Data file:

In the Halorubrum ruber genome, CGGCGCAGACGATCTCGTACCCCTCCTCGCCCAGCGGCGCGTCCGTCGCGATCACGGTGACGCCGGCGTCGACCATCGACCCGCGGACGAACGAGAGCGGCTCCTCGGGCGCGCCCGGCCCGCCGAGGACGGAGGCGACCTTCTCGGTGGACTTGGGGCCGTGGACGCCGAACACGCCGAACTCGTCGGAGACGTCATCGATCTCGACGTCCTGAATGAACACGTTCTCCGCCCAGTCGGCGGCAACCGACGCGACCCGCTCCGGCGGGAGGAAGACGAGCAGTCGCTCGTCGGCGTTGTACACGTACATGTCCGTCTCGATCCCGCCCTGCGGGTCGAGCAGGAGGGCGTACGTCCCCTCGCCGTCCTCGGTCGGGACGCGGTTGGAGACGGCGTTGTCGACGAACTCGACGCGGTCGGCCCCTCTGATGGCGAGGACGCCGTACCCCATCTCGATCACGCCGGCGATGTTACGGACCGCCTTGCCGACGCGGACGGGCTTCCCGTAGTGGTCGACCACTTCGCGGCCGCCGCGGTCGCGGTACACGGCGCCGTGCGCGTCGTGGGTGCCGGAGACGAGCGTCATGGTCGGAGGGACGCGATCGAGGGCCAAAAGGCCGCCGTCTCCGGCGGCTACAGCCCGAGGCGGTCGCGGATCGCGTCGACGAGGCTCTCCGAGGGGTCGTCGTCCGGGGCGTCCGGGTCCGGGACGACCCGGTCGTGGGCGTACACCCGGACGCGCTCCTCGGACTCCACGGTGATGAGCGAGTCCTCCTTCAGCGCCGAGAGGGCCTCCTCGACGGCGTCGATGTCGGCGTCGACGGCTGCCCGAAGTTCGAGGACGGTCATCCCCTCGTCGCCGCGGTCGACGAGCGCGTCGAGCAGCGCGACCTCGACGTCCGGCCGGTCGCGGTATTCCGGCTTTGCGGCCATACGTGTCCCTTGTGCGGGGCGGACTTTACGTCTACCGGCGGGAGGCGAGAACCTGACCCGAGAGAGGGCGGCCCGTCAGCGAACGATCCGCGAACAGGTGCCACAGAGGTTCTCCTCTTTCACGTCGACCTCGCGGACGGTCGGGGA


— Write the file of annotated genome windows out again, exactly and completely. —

In the Halorubrum ruber genome, CGGCGCAGACGATCTCGTACCCCTCCTCGCCCAGCGGCGCGTCCGTCGCGATCACGGTGACGCCGGCGTCGACCATCGACCCGCGGACGAACGAGAGCGGCTCCTCGGGCGCGCCCGGCCCGCCGAGGACGGAGGCGACCTTCTCGGTGGACTTGGGGCCGTGGACGCCGAACACGCCGAACTCGTCGGAGACGTCATCGATCTCGACGTCCTGAATGAACACGTTCTCCGCCCAGTCGGCGGCAACCGACGCGACCCGCTCCGGCGGGAGGAAGACGAGCAGTCGCTCGTCGGCGTTGTACACGTACATGTCCGTCTCGATCCCGCCCTGCGGGTCGAGCAGGAGGGCGTACGTCCCCTCGCCGTCCTCGGTCGGGACGCGGTTGGAGACGGCGTTGTCGACGAACTCGACGCGGTCGGCCCCTCTGATGGCGAGGACGCCGTACCCCATCTCGATCACGCCGGCGATGTTACGGACCGCCTTGCCGACGCGGACGGGCTTCCCGTAGTGGTCGACCACTTCGCGGCCGCCGCGGTCGCGGTACACGGCGCCGTGCGCGTCGTGGGTGCCGGAGACGAGCGTCATGGTCGGAGGGACGCGATCGAGGGCCAAAAGGCCGCCGTCTCCGGCGGCTACAGCCCGAGGCGGTCGCGGATCGCGTCGACGAGGCTCTCCGAGGGGTCGTCGTCCGGGGCGTCCGGGTCCGGGACGACCCGGTCGTGGGCGTACACCCGGACGCGCTCCTCGGACTCCACGGTGATGAGCGAGTCCTCCTTCAGCGCCGAGAGGGCCTCCTCGACGGCGTCGATGTCGGCGTCGACGGCTGCCCGAAGTTCGAGGACGGTCATCCCCTCGTCGCCGCGGTCGACGAGCGCGTCGAGCAGCGCGACCTCGACGTCCGGCCGGTCGCGGTATTCCGGCTTTGCGGCCATACGTGTCCCTTGTGCGGGGCGGACTTTACGTCTACCGGCGGGAGGCGAGAACCTGACCCGAGAGAGGGCGGCCCGTCAGCGAACGATCCGCGAACAGGTGCCACAGAGGTTCTCCTCTTTCACGTCGACCTCGCGGACGGTCGGGGA